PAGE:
Roger Bullivant Limited (RB) won the contract to install 177 No. piles required to support the new dedicated Ophthalmology unit at the Golden Jubilee National Hospital, Clydebank on behalf of Kier Construction Scotland and NHS Scotland.
Already undertaking about 18% of all Scottish cataract procedures, the dedicated Ophthalmology centre is scheduled to open in 2020.The new unit will offer state of the art care for patients needing cataract surgery, which is one of NHS Scotland’s key patient demand areas. By offering improved services and facilities, the expansion will help reduce patient waiting times and enhance patient experience.
RB was required to provide a design methodology to suit the underlying ground conditions, using both information provided by the client, along with local knowledge and extensive experience of working in the area. The ground conditions comprised an upper covering of made ground, overlying soft and firm silty CLAY to depths of circa 12.00mbgl, underlain by medium dense to dense and very dense gravelly SAND. Considerations over the preferred piling technique and system required had to be considered pre-tender to cater for deep made ground overlying soft cohesive strata.
Several piles were located in close proximity to the existing hospital building, which was to remain fully operational for the duration of works. Again this prompted consideration over piling technique to ensure minimal disturbance to patients and staff during the time on site and to prevent damage to surrounding structures.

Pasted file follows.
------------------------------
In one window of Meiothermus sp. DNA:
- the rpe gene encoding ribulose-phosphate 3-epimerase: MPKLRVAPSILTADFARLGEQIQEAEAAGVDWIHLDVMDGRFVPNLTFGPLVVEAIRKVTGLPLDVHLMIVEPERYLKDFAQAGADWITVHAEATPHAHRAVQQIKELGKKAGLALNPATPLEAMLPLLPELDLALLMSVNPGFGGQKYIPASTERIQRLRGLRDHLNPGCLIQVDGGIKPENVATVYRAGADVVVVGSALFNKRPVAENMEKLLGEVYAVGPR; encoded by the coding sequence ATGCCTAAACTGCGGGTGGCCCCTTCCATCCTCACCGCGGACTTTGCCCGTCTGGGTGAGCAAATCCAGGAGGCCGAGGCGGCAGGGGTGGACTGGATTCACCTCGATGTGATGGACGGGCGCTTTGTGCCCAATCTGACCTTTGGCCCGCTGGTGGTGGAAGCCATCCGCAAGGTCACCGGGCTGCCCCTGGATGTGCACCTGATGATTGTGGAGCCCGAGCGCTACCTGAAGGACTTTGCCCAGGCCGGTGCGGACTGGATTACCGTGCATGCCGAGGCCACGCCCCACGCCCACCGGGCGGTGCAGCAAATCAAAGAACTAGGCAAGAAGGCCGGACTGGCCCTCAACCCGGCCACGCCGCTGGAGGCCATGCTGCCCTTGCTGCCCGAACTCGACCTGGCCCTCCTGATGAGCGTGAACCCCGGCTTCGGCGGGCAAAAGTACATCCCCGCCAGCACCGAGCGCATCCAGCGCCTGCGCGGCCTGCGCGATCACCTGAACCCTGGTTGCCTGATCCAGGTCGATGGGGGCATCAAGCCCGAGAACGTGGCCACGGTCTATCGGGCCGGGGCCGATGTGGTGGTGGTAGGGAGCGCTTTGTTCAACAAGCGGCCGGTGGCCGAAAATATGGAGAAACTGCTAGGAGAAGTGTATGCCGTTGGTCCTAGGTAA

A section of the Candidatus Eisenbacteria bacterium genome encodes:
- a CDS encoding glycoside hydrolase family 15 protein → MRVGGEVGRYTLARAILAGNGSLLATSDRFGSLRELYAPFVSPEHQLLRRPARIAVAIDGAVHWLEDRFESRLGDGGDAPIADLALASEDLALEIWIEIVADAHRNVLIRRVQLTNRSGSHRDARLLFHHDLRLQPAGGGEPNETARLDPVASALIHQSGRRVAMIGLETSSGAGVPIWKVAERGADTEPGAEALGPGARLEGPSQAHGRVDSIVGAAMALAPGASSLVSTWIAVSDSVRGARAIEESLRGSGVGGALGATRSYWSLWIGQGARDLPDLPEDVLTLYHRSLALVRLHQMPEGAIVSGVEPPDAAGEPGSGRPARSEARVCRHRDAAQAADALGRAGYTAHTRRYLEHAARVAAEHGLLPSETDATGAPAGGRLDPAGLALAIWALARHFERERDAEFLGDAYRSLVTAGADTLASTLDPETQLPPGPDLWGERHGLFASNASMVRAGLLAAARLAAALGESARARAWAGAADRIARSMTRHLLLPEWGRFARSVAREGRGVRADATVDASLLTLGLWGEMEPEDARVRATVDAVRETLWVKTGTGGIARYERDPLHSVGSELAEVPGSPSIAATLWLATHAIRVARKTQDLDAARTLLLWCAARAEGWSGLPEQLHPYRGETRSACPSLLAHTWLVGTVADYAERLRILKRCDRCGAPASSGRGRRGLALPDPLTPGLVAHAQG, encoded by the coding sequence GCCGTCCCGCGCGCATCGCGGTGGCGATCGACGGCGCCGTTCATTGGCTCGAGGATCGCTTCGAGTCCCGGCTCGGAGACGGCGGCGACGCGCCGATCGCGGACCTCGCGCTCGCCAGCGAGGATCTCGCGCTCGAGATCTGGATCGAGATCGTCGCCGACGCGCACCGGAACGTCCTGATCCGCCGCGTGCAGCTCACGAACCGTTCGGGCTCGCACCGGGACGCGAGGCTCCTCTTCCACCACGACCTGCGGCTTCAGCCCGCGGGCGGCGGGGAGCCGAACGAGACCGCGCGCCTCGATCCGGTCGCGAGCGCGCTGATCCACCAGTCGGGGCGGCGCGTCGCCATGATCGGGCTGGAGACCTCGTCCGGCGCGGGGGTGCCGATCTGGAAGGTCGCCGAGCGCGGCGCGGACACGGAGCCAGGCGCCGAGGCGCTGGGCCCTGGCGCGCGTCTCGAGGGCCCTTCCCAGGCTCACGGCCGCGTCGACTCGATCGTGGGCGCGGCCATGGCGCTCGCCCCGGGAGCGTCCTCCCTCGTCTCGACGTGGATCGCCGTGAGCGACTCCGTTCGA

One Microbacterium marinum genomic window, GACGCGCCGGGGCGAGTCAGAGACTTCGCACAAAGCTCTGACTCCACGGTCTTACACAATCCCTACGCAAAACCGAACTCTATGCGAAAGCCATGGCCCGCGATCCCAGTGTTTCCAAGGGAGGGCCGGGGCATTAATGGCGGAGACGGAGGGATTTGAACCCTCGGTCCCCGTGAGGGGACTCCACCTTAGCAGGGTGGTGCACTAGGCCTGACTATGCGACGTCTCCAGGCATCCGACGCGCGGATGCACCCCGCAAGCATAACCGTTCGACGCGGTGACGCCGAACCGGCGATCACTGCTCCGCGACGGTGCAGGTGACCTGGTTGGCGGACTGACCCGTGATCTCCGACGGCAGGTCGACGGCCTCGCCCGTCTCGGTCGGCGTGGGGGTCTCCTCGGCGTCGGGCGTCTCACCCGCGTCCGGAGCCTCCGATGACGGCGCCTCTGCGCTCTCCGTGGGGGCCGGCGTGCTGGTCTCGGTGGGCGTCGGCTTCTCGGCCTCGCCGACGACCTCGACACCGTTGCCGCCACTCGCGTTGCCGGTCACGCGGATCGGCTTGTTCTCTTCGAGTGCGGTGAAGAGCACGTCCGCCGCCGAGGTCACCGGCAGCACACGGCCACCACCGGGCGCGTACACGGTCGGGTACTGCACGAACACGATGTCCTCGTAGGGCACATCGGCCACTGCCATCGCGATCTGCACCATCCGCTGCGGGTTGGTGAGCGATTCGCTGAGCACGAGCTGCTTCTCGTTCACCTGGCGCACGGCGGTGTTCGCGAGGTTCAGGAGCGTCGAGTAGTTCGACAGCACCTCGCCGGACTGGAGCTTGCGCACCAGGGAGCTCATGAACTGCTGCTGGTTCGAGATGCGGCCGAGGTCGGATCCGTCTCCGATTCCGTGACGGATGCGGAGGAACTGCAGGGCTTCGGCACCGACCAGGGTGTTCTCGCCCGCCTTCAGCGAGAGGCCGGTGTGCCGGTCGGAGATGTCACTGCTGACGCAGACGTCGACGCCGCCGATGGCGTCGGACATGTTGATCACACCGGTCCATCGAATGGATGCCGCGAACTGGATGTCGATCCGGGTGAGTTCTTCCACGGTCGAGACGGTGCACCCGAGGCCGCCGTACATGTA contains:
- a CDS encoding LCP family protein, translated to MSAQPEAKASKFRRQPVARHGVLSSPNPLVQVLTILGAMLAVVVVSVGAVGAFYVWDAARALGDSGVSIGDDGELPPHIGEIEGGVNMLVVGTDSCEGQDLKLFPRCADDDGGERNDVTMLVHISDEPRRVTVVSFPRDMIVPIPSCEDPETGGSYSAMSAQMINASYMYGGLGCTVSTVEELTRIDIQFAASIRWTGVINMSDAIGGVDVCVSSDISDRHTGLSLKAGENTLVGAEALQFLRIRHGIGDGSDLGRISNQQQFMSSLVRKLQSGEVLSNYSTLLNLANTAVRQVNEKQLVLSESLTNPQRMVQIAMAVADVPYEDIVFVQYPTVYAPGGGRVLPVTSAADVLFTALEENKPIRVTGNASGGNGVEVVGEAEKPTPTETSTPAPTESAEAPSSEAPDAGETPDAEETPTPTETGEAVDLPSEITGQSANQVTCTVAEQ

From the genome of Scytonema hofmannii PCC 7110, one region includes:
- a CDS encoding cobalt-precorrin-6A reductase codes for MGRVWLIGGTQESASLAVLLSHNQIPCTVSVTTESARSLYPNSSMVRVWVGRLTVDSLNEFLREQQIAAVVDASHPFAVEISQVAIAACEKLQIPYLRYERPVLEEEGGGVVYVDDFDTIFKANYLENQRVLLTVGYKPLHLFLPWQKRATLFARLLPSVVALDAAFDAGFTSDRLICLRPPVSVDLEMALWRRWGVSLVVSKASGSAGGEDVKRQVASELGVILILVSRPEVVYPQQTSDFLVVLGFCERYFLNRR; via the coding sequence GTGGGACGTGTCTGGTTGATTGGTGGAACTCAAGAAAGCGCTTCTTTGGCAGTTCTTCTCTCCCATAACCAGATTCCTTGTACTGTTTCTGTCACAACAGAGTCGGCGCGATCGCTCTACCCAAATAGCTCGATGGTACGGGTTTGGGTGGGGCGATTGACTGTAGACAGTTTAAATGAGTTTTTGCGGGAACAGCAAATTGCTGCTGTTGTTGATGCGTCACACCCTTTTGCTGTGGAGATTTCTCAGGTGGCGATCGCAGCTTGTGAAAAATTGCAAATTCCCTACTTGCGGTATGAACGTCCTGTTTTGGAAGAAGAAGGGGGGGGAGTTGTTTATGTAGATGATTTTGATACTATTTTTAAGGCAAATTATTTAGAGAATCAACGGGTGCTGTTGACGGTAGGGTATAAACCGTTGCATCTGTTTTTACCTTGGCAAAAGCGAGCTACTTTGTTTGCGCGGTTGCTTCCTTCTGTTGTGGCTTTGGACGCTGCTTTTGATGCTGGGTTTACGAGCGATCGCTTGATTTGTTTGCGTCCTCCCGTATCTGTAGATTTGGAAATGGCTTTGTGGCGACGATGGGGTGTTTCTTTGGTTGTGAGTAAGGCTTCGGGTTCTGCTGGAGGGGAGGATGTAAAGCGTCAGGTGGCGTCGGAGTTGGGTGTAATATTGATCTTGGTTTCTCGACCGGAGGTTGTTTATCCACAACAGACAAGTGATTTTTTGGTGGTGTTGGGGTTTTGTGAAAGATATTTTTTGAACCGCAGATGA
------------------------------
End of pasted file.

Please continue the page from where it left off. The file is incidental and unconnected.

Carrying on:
The site was located within a naval construction works shipyard during WWI and WWII, and examination of WWII air raid bombing records suggested that numerous exploded and unexploded high explosive (HE) bombs affected Clydebank Burgh (the location of the site). Statistics obtained from the National Archives indicated the area sustained an overall very high density of bombing, with an average of 170.8 bombs recorded per 1,000 acres. As such, the site was classed as having a ‘medium risk’ of unexploded ordinances (UXO) and risk mitigation methods were required prior to commencement of works.
RB installed Continuous Helical Displacement (CHD) piles to varying depths for compression loads up to 600kN. Maintained load testing of piles returned excellent results, well within tolerances set by the project engineer.
The CHD pile was selected as it generates negligible levels of noise and vibration, and creates no appreciable arisings meaning there is minimal spoil to remove from site. The pile is formed using a highly efficient multi-flight bullet ended shaft, driven by a torque rotary head, enabling penetration of the strata without bringing material to the surface. Data is recorded using computerised instrumentation. Nominal surface heaving may occur but, compared with the arisings from CFA boring, the volume is negligible.
Kier Construction Scotland arranged for intrusive magnetometer surveys of all pile locations, extended to the maximum bomb penetration depth. The results of the report confirmed all proposed pile positions were free from UXOs and works could commence on programme.
Upon commencement of piling operations, it was concluded that the dense granular strata was slightly deeper than detailed in the SI report. As such, pile design lengths were extended slightly and all piles were installed subject to torque drilling resistances.
It was a snowy start to works on site, with snow falling each day during the first week. Similarly, for the duration of the works, temperatures rarely reached 5°C (once as low as -8°C) and a specialised hot water mix was developed and utilised for the duration of the works.
Kier Site Manager, Edward Balmer praised:
“The excellent work carried out by your company with credit going to your entire team from delivery to
removal of piling rig”.